Representatives of a national search firm on Thursday told the East Baton Rouge Parish School Board it will review the qualifications of 100-plus people interested in being superintendent and narrow that number down to seven to 12 candidates by Dec. 7.

“We are very confident in our ability to deliver high-quality candidates for you to consider for your next superintendent,” said Gary Solomon, chief executive officer of PROACT

Solomon was accompanied by Jim Huge, chief strategy officer for the Wilmette, Ill.-based firm, but Solomon did most of the talking Thursday.

Last month, the School Board voted to hire PROACT to handle the search to replace Superintendent John Dilworth. In May, Dilworth announced he planned to leave when his three-year contract expires in June.

The board signed a contract with PROACT earlier this month for $30,000, which includes travel and other expenses.

The board also gave the firm the characteristics it is seeking in a superintendent. Board President Barbara Freiberg released a final draft to the board of those characteristics, which now number 17.

Solomon laid out the following schedule for the search:

• Place ads in a variety of publication starting Oct. 1.

• By Nov. 15, shift from recruiting to deciding on finalists.

• Set Dec. 5 as the final application deadline.

• Hand over seven to 12 names on Dec. 7.

“Six weeks (of recruiting) is fine for us,” Solomon said. “We will be targeted. We will be efficient.”

After the meeting, Solomon said he envisions holding two rounds of interviews: first with seven to 12 “semi-finalists,” and then a second round with two or three finalists in early January.

Solomon said he thinks it’s important that the board see a good number of candidates with a range of backgrounds to help it determine the kind of person they want.

This search is shaping up to be much different than the last two East Baton Rouge Parish superintendent searches. Those searches, conducted in 2004 and 2009 by the firm Hazard Young Attea & Associates, or HYA, both ended with the board receiving three finalists with only days to vet them.

PROACT beat out two other search firms to win the current search contract: McPherson & Jacobson, and Ray & Associates. HYA didn’t apply for this search.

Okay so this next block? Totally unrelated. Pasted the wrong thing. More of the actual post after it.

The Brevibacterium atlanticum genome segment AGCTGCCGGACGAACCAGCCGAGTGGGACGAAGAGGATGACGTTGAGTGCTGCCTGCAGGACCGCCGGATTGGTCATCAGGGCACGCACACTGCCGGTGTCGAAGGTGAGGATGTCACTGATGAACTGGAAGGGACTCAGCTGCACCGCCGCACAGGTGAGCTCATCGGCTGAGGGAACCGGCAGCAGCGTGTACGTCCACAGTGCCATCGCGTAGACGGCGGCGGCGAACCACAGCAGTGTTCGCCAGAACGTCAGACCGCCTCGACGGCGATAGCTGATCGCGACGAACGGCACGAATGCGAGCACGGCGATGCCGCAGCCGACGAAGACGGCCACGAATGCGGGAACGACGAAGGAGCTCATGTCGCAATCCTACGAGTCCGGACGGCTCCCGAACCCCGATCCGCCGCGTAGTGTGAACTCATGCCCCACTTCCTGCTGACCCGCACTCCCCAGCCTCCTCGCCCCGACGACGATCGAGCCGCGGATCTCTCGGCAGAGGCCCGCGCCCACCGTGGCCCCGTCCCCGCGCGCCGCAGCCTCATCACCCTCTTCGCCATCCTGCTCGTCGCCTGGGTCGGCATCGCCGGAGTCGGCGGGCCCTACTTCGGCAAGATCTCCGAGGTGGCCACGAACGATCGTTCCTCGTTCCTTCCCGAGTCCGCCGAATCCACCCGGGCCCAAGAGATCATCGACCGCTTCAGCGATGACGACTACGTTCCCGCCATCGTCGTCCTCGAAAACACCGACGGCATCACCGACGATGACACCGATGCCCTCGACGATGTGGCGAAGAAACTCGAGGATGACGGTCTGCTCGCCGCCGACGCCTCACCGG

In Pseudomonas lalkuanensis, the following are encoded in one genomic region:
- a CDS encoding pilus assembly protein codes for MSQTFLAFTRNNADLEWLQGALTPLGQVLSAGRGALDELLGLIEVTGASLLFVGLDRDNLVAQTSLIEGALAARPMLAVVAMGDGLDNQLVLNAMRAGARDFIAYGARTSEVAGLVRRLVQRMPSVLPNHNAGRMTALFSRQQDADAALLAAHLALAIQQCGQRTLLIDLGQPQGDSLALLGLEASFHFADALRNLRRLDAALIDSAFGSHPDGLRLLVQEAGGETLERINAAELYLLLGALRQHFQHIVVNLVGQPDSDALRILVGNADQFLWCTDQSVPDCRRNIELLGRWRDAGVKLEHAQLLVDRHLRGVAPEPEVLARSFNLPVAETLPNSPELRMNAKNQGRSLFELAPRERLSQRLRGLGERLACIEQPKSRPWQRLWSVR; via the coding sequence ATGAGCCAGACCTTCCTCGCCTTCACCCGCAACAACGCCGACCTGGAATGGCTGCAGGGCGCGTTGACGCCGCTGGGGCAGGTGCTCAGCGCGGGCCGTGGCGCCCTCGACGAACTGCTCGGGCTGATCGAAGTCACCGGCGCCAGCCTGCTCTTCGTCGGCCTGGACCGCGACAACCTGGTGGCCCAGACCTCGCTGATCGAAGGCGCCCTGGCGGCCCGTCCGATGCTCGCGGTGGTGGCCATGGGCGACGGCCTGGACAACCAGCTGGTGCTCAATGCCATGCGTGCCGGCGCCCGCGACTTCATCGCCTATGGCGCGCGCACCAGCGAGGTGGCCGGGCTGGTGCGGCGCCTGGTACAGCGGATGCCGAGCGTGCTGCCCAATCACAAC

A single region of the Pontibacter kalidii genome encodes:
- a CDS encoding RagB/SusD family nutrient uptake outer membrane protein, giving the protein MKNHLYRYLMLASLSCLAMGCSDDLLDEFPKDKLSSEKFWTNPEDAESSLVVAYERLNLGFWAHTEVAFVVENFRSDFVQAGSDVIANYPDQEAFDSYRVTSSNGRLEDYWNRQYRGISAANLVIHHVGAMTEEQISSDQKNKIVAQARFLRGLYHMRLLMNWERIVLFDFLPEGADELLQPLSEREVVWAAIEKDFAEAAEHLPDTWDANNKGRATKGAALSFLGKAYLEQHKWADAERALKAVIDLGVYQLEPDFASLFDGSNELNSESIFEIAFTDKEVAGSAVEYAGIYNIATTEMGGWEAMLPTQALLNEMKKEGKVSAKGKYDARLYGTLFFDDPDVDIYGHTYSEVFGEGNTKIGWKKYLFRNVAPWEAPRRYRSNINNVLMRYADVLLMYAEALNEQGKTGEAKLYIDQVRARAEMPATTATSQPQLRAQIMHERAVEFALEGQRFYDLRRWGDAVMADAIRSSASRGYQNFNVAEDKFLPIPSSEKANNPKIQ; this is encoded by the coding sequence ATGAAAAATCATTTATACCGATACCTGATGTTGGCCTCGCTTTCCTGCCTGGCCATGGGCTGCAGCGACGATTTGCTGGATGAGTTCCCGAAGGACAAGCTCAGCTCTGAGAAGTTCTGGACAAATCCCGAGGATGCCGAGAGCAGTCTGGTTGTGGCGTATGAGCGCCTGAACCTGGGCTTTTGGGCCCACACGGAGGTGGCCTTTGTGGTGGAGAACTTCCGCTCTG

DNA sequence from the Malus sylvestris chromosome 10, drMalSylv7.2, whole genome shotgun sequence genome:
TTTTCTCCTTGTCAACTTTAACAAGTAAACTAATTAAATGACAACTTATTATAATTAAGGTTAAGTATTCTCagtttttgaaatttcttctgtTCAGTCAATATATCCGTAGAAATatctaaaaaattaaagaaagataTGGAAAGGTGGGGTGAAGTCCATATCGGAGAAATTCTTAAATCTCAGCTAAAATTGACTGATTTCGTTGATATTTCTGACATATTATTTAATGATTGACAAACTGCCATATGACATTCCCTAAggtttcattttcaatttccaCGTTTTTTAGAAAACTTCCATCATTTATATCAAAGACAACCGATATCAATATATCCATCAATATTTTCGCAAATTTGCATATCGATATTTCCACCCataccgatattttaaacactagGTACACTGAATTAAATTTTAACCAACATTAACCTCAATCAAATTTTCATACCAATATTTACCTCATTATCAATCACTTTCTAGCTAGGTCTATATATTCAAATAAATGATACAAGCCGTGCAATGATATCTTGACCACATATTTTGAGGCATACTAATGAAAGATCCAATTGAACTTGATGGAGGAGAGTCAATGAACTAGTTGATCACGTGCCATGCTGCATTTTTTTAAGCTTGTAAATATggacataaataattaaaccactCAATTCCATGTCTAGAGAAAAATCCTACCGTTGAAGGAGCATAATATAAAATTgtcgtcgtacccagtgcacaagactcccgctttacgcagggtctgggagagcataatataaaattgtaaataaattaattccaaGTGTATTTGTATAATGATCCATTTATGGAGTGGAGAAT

PROACT has worked with the school system before. It handled the 2005 search that led to the hiring of Chief Academic Officer Bob Stockwell. It also handled the 2010 search that ended with the rehiring of current Chief Academic Officer Herman Brister Sr.

Solomon recently took over the management of the firm. He worked with the school system in 2008 and 2009 under a school improvement contract as part of the company Synesi & Associates, which Solomon currently serves as president.

Solomon laid out on Thursday a multi-faceted approach to the search. He said the firm will place ads in a variety of regional and trade publications, and focus heavily on advertising directed at mobile devices.

The firm will set up a special website to accept applications. The firm plans to interview the most promising candidates, mostly via videoconferencing.

In addition, the firm will develop a “data dashboard” with the academic results of the top potential candidates, have them fill out questionnaires, conduct a five-part background check on the candidates, and finally have them take a test called the “Hogan Leadership Assessment.”

Solomon said the leadership assessment is especially useful because it allows the firm to get past the candidates’ efforts to tailor their message to the school system.

“It’s really hard to trick and I tried,” he said.

Still to be determined is what role if any members of the local community will play in the search. Freiberg has been floating the idea of having a citizens’ committee that would serve as a go-between of the board and the community, but she said Thursday the board is divided on the idea, so she’s dropping it.

“I still intend that we provide numerous opportunities for the public to be involved in helping us to decide who our candidates are going to be,” she said.